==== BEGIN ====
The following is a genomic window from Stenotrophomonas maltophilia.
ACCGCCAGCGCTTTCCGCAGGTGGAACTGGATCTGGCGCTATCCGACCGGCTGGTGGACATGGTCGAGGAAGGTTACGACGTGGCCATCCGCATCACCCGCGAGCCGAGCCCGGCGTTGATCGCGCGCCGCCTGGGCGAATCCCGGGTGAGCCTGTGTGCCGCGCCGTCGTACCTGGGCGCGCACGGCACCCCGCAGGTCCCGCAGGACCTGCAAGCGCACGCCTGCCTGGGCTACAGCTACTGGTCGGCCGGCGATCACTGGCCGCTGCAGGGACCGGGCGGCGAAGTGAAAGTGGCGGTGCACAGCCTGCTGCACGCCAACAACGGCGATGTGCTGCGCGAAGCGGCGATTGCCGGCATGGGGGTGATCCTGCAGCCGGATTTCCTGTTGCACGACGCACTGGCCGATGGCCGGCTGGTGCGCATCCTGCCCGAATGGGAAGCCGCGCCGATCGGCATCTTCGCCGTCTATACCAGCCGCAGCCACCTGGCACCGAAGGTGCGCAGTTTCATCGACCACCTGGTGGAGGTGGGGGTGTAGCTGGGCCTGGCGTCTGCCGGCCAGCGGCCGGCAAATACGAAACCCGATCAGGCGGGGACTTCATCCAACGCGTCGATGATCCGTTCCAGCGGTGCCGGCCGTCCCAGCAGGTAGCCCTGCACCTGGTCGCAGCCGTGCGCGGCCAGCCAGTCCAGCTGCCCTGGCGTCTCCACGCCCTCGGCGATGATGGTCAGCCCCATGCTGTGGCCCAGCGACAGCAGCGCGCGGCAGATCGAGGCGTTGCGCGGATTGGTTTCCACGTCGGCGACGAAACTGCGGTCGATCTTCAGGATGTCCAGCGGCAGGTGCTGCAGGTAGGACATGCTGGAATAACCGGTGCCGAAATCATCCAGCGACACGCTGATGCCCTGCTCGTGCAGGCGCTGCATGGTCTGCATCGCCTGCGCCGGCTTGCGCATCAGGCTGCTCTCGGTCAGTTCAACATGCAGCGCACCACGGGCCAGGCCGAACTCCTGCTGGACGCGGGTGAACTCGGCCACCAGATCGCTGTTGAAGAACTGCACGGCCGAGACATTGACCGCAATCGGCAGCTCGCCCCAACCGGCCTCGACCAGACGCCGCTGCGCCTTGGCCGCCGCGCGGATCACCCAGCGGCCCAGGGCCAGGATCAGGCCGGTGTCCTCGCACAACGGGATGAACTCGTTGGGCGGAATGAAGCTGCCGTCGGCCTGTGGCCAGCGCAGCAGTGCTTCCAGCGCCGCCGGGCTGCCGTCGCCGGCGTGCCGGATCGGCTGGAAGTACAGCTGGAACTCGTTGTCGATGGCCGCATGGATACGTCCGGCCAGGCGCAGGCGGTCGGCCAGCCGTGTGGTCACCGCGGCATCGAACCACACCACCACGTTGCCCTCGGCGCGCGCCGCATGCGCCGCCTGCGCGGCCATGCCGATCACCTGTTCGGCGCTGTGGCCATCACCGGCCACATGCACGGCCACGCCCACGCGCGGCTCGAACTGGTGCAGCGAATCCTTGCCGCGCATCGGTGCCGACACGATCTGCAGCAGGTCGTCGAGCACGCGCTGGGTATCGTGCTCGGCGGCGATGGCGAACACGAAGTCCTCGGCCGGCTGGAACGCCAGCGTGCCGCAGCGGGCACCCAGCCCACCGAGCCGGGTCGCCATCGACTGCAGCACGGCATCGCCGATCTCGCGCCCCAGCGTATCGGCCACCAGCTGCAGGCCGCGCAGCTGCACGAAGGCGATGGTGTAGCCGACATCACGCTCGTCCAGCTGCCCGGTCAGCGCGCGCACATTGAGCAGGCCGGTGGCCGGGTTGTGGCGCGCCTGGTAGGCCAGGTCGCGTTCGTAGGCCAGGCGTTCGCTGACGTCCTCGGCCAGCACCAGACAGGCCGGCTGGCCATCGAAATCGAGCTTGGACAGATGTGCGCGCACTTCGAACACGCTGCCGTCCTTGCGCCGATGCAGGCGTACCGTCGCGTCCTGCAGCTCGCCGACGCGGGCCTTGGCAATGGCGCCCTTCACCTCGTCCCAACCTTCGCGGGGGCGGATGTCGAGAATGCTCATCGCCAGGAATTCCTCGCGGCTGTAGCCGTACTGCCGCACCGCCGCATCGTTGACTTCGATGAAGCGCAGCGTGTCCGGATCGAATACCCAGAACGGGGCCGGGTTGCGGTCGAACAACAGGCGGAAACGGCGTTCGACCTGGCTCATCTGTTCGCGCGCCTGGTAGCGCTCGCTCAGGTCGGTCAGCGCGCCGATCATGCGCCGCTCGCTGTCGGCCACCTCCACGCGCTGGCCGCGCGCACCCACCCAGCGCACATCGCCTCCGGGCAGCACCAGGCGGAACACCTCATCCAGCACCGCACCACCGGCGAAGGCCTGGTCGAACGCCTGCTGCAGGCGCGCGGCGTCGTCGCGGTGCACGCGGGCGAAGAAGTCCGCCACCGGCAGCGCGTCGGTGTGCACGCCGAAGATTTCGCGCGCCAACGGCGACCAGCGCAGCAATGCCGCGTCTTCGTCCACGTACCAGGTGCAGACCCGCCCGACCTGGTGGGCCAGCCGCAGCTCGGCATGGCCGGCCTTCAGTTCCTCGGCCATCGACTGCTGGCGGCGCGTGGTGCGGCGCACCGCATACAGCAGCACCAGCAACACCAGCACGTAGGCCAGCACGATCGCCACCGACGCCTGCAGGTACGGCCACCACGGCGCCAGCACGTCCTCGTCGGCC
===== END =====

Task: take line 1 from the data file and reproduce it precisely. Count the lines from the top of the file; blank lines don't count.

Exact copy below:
The following is a genomic window from Stenotrophomonas maltophilia.